Lewis Hamilton, Valtteri Bottas and Carlos Sainz all suffered front left failures in the closing laps of the British GP after pushing their C1 tyres for an unusually long stint, a result of an early safety car intervention.
For this weekend as a precaution Pirelli has upped the minimum front pressures by 2psi and the rears by 1psi.
In addition Pirelli believes that the move to a one-step softer range – with the C2, C3 and C4 now in play – will push teams toward two-stop strategies, automatically ensuring shorter stint lengths.
However it has not mandated any maximum stint lengths, and there remains a possibility that teams will try a one-stopper involving a long stint on one of the compounds.
Isola admits that Pirelli is relying on the teams not to push the limits of tyre life.
“Yes, I am worried because I don't want to see any tyre that fails on track,” he said when asked by Motorsport.com. “That is a priority. So we all need to pay attention.
“What we can do from our side is to give as much information as we can to the teams in order for them to run our product in a safe way. If they take a risk, they take risk, we cannot stop anybody, we cannot jump on track and stop a car, for sure.
“So I hope they will be responsible, knowing what happened last Sunday, not to do something above the limit.
"That is why we decided to avoid any mileage limitation. I trusted the teams, I trusted their ability and they are professional, and they know what to do."
As the C1 that failed in the British GP is not in use the hardest compound is thus the C2. Pirelli learned useful lessons about it when Haas driver Romain Grosjean ran it for 36 laps last weekend.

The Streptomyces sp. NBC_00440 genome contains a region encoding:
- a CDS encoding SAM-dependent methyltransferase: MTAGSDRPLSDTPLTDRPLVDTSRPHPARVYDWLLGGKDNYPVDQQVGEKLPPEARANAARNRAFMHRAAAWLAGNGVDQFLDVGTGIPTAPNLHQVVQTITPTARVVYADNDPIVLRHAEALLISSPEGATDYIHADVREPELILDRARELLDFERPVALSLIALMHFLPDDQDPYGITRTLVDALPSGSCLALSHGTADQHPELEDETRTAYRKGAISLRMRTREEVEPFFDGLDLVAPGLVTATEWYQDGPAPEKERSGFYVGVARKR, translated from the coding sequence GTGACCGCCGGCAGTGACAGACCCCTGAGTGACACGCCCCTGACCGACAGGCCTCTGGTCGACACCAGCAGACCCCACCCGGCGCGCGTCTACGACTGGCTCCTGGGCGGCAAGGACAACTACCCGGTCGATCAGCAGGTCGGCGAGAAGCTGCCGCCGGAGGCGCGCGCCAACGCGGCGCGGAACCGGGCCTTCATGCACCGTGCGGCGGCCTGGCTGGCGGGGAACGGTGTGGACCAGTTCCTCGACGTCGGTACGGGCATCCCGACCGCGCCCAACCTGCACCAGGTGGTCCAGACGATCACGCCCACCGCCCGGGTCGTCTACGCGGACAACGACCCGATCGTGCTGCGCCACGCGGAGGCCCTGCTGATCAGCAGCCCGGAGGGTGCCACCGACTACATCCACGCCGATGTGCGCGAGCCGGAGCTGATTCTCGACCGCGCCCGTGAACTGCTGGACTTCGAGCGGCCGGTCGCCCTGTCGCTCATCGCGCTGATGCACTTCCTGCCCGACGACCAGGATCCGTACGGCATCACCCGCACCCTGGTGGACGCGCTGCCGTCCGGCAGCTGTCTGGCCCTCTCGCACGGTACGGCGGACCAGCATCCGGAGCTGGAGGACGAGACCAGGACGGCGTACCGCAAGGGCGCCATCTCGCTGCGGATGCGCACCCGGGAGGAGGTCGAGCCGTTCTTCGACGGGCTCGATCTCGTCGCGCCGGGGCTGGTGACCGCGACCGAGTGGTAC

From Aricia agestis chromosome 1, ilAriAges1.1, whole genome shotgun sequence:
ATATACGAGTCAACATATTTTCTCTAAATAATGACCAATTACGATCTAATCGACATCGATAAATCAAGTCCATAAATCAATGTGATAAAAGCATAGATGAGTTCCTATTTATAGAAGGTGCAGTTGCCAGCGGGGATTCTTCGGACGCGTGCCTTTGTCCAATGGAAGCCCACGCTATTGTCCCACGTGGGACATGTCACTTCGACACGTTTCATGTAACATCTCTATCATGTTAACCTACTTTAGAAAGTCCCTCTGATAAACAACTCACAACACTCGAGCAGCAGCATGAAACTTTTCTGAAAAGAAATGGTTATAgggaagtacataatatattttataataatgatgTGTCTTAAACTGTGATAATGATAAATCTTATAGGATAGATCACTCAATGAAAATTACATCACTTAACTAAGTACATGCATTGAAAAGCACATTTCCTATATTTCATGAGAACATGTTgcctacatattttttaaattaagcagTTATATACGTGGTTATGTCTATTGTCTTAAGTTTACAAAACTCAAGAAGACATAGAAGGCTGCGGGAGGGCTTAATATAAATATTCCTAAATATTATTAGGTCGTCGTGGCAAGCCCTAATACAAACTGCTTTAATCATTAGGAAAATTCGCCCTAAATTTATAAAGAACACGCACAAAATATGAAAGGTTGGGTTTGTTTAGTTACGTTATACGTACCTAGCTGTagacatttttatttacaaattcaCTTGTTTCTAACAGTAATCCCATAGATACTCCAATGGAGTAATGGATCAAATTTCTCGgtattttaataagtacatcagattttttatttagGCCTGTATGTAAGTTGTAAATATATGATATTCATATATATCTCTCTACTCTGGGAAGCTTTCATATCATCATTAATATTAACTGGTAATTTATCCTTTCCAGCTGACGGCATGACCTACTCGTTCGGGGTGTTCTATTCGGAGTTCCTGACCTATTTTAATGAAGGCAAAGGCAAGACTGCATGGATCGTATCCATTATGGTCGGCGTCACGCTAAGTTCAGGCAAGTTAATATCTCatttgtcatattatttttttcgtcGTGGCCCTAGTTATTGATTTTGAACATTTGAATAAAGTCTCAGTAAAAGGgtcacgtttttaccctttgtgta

“What happened with Grosjean last weekend is clear,” said Isola. “The tyres were completely finished. And that is not a mystery, 36 laps on the C2 compound are too many. And if you consider that a one stop-strategy means that you have to run at least 30 laps on the C2 and 20 plus on the C3, it is something that we are going to exclude for Sunday.
“If you run a tyre that is completely worn, you expose the construction, and in that case you take a lot more risk because the construction is not protected by the tread.
“So you hit debris, you hit the kerb, you hit anything and you take the risk to damage the construction. If you damage the construction, in a high severity circuit like Silverstone, it is very easy that you have a loss of air, and then a deflation, and you have to stop the car.
“That is something that is really evident to everybody. So I hope they would make a plan taking that into consideration.”
Isola says it is impossible to impose a limit on how far a given compound can run.
“The reason why we decided not to impose any mileage limitation to the teams is that each car is different each, driver is different. And one of the important things in F1 now for the show is the possibility for the teams to plan different strategies.
“If we were ever to suggest or define a limitation in the number of laps for each compound it means that we bring all the teams to plan the same strategy, that is not in the target for the show. So what we did is to give clear information to the teams through our engineers in order to make them aware of our findings, the result of the analysis and useful information to make their plan for this weekend.
“I believe that a two-stop strategy will be the baseline for this weekend, but each one can decide if they want to use a mix of hard, medium or soft, or maybe move even to a three-stop strategy.
"Three-stop on paper is not the quickest solution, but we can see a good number of permutations on the two-stop using all the three compounds and that is probably good for the show this weekend."